He is an outgoing man. He told me about his family in Taiwan, and the story of his last three girlfriends. He used the words “bitch" and "whore” to name his ex-girlfriends, and he loved to start a sentence with “Fuck! Man, let me tell you that…” This was a challenge for me because I studied in a Christian school, and I was not used to hearing those words; but honestly, it was a relaxing thing to talk with him, even when nothing in our conversation was very valuable. He stepped outside the restaurant to smoke four times while we ate dinner, and he always looked so serious when he was smoking. But once he came back to the table, he was excited and started talking with the same beautiful smile on his face. Still, he was very anxious to smoke. This might have been an impolite action in my mind, but he seemed like he did not care about it.
When he came back to the table, he asked me why I learned to play piano. I told him, “My grandmother was a piano teacher, and she taught my dad how to play it, then my father taught me.” I had given this answer to many different people in my life, and I always felt very proud to saying it. It makes me sound like some kind of a son of a musical family. But he just responded to me with, “Oh, I see.” He seemed very disappointed. Maybe in his opinion, music should only be learned through one’s own decision, not some kind of inherited interest. We ended our dinner after two hours and jumped on our different buses after short farewells. Perhaps that is how most people’s first meetings with strangers ends - fast, direct and hasty. I realized it was not an embarrassing thing to make a new friend, and that the only things I needed to do were be a good listener and open up topics of conversation.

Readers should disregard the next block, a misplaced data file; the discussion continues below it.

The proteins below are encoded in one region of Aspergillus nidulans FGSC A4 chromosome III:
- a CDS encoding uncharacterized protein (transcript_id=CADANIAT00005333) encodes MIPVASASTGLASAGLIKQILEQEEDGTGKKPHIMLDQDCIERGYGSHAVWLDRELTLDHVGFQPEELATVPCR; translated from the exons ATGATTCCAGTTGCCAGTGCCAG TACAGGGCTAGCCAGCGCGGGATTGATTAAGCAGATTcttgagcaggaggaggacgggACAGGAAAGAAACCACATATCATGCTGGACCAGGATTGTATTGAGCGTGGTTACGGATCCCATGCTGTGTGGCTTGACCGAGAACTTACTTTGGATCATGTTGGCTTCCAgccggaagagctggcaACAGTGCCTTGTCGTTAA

After our first meeting, we began to talk on Facebook almost every day, sharing our ideas about music by exchanging songs and scores that we loved. Sometimes he would come to my host family’s house and play a new song of his for me. We would edit the song together, and sing a famous Chinese song together called “Exist” with guitar and piano accompaniment. We both love that song a lot. It’s a song about people who are trying to figure out how they live their life, but no matter how hard they try, they realize that every path they choose is difficult to get through.
I think this friendship is built on music, and maybe this is why we became good friends. We probably don’t play the songs perfectly, but we both feel relaxed by playing together. I made many friends in my high school, but I would choose my words carefully when we had conversations, mostly because they are Christian. I moved out to an apartment after three years of ‘suffering’ with my host family. In some way, Peter helped me to get through the transition period when I was trying to assimilate in the U.S. We drove around all of California on the weekends, attending concerts and visiting many beautiful places I never would have seen otherwise.